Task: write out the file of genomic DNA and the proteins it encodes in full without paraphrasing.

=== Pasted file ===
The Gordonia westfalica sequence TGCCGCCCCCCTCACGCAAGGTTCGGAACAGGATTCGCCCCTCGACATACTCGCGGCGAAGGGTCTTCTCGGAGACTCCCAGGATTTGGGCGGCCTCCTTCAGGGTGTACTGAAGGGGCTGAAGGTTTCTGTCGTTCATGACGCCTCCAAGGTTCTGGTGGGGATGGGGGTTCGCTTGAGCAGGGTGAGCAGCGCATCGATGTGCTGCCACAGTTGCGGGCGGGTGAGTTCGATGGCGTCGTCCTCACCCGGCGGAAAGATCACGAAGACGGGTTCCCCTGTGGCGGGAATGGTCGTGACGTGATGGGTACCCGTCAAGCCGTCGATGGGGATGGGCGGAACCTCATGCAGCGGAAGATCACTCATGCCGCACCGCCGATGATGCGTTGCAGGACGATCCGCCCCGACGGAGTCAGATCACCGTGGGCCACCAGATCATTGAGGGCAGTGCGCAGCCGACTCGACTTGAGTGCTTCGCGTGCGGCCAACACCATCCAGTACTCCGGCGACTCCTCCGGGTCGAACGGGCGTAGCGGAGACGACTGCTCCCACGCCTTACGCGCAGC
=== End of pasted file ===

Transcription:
The Gordonia westfalica sequence TGCCGCCCCCCTCACGCAAGGTTCGGAACAGGATTCGCCCCTCGACATACTCGCGGCGAAGGGTCTTCTCGGAGACTCCCAGGATTTGGGCGGCCTCCTTCAGGGTGTACTGAAGGGGCTGAAGGTTTCTGTCGTTCATGACGCCTCCAAGGTTCTGGTGGGGATGGGGGTTCGCTTGAGCAGGGTGAGCAGCGCATCGATGTGCTGCCACAGTTGCGGGCGGGTGAGTTCGATGGCGTCGTCCTCACCCGGCGGAAAGATCACGAAGACGGGTTCCCCTGTGGCGGGAATGGTCGTGACGTGATGGGTACCCGTCAAGCCGTCGATGGGGATGGGCGGAACCTCATGCAGCGGAAGATCACTCATGCCGCACCGCCGATGATGCGTTGCAGGACGATCCGCCCCGACGGAGTCAGATCACCGTGGGCCACCAGATCATTGAGGGCAGTGCGCAGCCGACTCGACTTGAGTGCTTCGCGTGCGGCCAACACCATCCAGTACTCCGGCGACTCCTCCGGGTCGAACGGGCGTAGCGGAGACGACTGCTCCCACGCCTTACGCGCAGC